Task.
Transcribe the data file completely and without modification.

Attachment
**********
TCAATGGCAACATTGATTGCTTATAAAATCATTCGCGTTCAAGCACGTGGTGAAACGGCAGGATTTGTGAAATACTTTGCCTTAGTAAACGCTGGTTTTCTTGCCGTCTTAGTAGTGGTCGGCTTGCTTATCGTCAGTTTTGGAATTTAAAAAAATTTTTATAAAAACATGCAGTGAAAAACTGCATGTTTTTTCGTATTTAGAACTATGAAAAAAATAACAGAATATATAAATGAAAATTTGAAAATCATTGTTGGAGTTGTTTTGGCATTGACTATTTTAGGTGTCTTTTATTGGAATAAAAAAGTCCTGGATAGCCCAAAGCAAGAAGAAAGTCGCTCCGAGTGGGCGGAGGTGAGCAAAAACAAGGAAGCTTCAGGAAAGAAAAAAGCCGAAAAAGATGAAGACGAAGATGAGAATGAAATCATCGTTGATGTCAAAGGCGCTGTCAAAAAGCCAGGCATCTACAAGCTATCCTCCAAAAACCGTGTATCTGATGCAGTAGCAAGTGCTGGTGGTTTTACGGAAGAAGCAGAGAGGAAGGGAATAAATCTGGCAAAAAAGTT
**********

TCAATGGCAACATTGATTGCTTATAAAATCATTCGCGTTCAAGCACGTGGTGAAACGGCAGGATTTGTGAAATACTTTGCCTTAGTAAACGCTGGTTTTCTTGCCGTCTTAGTAGTGGTCGGCTTGCTTATCGTCAGTTTTGGAATTTAAAAAAATTTTTATAAAAACATGCAGTGAAAAACTGCATGTTTTTTCGTATTTAGAACTATGAAAAAAATAACAGAATATATAAATGAAAATTTGAAAATCATTGTTGGAGTTGTTTTGGCATTGACTATTTTAGGTGTCTTTTATTGGAATAAAAAAGTCCTGGATAGCCCAAAGCAAGAAGAAAGTCGCTCCGAGTGGGCGGAGGTGAGCAAAAACAAGGAAGCTTCAGGAAAGAAAAAAGCCGAAAAAGATGAAGACGAAGATGAGAATGAAATCATCGTTGATGTCAAAGGCGCTGTCAAAAAGCCAGGCATCTACAAGCTATCCTCCAAAAACCGTGTATCTGATGCAGTAGCAAGTGCTGGTGGTTTTACGGAAGAAGCAGAGAGGAAGGGAATAAATCTGGCAAAAAAGTT